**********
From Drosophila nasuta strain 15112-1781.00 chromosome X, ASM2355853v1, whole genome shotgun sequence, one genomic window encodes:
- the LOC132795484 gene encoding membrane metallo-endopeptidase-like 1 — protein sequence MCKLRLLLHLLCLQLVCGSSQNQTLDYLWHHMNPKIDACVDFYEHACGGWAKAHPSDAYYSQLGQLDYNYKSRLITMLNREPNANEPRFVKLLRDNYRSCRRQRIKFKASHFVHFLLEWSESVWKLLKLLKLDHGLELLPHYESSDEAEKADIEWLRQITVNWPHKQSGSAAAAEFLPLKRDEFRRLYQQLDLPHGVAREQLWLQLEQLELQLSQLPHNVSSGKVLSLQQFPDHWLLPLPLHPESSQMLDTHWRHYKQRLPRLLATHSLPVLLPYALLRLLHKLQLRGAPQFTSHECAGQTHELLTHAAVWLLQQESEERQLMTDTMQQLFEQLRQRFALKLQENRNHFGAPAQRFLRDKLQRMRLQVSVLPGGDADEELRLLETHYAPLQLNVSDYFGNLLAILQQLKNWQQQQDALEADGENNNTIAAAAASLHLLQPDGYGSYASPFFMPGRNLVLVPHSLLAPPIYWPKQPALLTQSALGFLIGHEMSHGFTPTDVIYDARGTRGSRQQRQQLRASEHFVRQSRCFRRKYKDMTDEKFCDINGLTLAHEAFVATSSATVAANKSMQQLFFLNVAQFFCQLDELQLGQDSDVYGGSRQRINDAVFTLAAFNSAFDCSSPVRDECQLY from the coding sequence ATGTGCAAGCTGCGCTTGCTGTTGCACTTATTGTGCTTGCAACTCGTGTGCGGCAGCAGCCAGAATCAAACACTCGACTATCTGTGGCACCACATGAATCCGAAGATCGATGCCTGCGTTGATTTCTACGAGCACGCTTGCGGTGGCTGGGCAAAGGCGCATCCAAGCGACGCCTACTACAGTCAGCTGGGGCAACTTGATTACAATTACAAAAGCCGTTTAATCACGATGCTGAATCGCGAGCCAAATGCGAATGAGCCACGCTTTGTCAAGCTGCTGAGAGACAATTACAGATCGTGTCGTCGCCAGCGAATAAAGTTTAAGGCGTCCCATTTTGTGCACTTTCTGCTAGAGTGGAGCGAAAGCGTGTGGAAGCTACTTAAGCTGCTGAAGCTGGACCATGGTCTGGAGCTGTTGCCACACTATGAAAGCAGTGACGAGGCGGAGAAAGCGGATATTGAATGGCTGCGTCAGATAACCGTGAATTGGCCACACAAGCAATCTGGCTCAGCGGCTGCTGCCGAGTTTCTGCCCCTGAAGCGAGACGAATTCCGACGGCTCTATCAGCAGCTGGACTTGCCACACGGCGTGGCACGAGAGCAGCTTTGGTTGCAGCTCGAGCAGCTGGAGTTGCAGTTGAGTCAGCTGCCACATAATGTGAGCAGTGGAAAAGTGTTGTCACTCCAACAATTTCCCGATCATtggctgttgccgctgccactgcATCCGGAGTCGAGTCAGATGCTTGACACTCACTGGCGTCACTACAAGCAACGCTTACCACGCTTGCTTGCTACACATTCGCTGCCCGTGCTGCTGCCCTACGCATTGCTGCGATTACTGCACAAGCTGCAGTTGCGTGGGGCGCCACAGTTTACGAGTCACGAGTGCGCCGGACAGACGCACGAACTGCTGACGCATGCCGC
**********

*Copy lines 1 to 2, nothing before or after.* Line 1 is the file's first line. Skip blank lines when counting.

From Drosophila nasuta strain 15112-1781.00 chromosome X, ASM2355853v1, whole genome shotgun sequence, one genomic window encodes:
- the LOC132795484 gene encoding membrane metallo-endopeptidase-like 1 — protein sequence MCKLRLLLHLLCLQLVCGSSQNQTLDYLWHHMNPKIDACVDFYEHACGGWAKAHPSDAYYSQLGQLDYNYKSRLITMLNREPNANEPRFVKLLRDNYRSCRRQRIKFKASHFVHFLLEWSESVWKLLKLLKLDHGLELLPHYESSDEAEKADIEWLRQITVNWPHKQSGSAAAAEFLPLKRDEFRRLYQQLDLPHGVAREQLWLQLEQLELQLSQLPHNVSSGKVLSLQQFPDHWLLPLPLHPESSQMLDTHWRHYKQRLPRLLATHSLPVLLPYALLRLLHKLQLRGAPQFTSHECAGQTHELLTHAAVWLLQQESEERQLMTDTMQQLFEQLRQRFALKLQENRNHFGAPAQRFLRDKLQRMRLQVSVLPGGDADEELRLLETHYAPLQLNVSDYFGNLLAILQQLKNWQQQQDALEADGENNNTIAAAAASLHLLQPDGYGSYASPFFMPGRNLVLVPHSLLAPPIYWPKQPALLTQSALGFLIGHEMSHGFTPTDVIYDARGTRGSRQQRQQLRASEHFVRQSRCFRRKYKDMTDEKFCDINGLTLAHEAFVATSSATVAANKSMQQLFFLNVAQFFCQLDELQLGQDSDVYGGSRQRINDAVFTLAAFNSAFDCSSPVRDECQLY from the coding sequence ATGTGCAAGCTGCGCTTGCTGTTGCACTTATTGTGCTTGCAACTCGTGTGCGGCAGCAGCCAGAATCAAACACTCGACTATCTGTGGCACCACATGAATCCGAAGATCGATGCCTGCGTTGATTTCTACGAGCACGCTTGCGGTGGCTGGGCAAAGGCGCATCCAAGCGACGCCTACTACAGTCAGCTGGGGCAACTTGATTACAATTACAAAAGCCGTTTAATCACGATGCTGAATCGCGAGCCAAATGCGAATGAGCCACGCTTTGTCAAGCTGCTGAGAGACAATTACAGATCGTGTCGTCGCCAGCGAATAAAGTTTAAGGCGTCCCATTTTGTGCACTTTCTGCTAGAGTGGAGCGAAAGCGTGTGGAAGCTACTTAAGCTGCTGAAGCTGGACCATGGTCTGGAGCTGTTGCCACACTATGAAAGCAGTGACGAGGCGGAGAAAGCGGATATTGAATGGCTGCGTCAGATAACCGTGAATTGGCCACACAAGCAATCTGGCTCAGCGGCTGCTGCCGAGTTTCTGCCCCTGAAGCGAGACGAATTCCGACGGCTCTATCAGCAGCTGGACTTGCCACACGGCGTGGCACGAGAGCAGCTTTGGTTGCAGCTCGAGCAGCTGGAGTTGCAGTTGAGTCAGCTGCCACATAATGTGAGCAGTGGAAAAGTGTTGTCACTCCAACAATTTCCCGATCATtggctgttgccgctgccactgcATCCGGAGTCGAGTCAGATGCTTGACACTCACTGGCGTCACTACAAGCAACGCTTACCACGCTTGCTTGCTACACATTCGCTGCCCGTGCTGCTGCCCTACGCATTGCTGCGATTACTGCACAAGCTGCAGTTGCGTGGGGCGCCACAGTTTACGAGTCACGAGTGCGCCGGACAGACGCACGAACTGCTGACGCATGCCGC